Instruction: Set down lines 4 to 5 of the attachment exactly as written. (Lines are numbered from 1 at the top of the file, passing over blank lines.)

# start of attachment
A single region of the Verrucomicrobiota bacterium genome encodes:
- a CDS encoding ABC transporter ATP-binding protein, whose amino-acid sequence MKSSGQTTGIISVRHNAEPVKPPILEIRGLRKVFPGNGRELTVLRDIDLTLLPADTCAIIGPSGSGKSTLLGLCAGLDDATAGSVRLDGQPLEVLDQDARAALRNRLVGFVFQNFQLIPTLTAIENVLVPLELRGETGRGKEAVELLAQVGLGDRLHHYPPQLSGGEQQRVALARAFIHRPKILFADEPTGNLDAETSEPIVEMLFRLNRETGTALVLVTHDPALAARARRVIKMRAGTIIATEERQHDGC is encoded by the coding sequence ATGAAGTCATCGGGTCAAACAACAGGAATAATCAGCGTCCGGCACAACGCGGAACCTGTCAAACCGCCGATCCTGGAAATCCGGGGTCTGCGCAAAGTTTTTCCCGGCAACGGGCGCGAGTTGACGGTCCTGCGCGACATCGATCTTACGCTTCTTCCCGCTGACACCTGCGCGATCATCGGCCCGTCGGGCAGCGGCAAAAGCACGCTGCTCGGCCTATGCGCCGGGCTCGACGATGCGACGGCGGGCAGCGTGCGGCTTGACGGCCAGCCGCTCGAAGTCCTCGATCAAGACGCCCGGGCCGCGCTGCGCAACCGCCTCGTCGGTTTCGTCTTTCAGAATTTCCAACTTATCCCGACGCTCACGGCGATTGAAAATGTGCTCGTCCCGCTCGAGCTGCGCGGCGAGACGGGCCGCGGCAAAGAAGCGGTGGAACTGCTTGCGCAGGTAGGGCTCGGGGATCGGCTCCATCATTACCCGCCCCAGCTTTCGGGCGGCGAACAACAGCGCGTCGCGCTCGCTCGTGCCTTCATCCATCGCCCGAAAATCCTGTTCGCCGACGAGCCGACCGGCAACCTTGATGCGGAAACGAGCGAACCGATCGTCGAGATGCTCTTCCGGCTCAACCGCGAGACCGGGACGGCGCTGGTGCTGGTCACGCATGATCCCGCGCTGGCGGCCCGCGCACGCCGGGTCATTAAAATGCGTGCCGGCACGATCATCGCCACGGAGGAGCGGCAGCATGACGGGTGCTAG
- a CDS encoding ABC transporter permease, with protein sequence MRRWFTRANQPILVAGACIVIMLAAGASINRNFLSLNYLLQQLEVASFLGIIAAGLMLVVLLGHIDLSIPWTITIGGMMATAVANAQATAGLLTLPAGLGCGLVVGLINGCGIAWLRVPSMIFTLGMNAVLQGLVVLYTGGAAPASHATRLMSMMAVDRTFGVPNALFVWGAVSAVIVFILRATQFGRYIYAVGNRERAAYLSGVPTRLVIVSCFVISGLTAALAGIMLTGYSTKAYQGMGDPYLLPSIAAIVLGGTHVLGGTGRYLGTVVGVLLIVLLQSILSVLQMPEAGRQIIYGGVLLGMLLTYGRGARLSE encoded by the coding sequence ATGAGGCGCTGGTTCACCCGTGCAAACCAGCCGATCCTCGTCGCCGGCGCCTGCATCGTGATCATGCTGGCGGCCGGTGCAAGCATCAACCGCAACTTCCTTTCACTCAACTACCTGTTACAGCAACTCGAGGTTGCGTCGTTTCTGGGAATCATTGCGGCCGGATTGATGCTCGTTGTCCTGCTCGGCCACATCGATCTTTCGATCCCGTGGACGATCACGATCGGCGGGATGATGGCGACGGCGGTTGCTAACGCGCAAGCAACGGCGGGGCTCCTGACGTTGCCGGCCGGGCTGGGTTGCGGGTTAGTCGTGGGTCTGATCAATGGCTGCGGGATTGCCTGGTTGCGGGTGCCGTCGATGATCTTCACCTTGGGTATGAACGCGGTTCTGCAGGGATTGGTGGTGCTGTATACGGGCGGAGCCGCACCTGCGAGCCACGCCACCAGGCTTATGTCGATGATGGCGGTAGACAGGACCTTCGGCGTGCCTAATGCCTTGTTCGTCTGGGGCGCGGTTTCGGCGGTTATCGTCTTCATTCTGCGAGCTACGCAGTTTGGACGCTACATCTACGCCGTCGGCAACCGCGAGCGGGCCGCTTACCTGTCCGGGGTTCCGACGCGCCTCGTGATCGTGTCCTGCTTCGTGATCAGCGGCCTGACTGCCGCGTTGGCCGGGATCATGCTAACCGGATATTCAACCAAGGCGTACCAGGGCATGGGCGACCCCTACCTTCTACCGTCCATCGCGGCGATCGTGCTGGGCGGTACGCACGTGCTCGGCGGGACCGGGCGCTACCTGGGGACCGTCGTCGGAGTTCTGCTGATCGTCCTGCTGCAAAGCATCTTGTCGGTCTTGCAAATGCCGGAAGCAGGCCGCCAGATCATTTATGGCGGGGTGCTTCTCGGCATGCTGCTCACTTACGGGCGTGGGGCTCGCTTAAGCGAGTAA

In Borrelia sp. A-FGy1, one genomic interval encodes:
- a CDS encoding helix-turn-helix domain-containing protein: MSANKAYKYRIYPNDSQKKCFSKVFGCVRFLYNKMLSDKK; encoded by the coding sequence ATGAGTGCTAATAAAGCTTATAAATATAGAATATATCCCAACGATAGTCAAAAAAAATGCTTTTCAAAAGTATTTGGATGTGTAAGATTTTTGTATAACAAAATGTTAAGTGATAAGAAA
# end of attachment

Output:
In Borrelia sp. A-FGy1, one genomic interval encodes:
- a CDS encoding helix-turn-helix domain-containing protein: MSANKAYKYRIYPNDSQKKCFSKVFGCVRFLYNKMLSDKK; encoded by the coding sequence ATGAGTGCTAATAAAGCTTATAAATATAGAATATATCCCAACGATAGTCAAAAAAAATGCTTTTCAAAAGTATTTGGATGTGTAAGATTTTTGTATAACAAAATGTTAAGTGATAAGAAA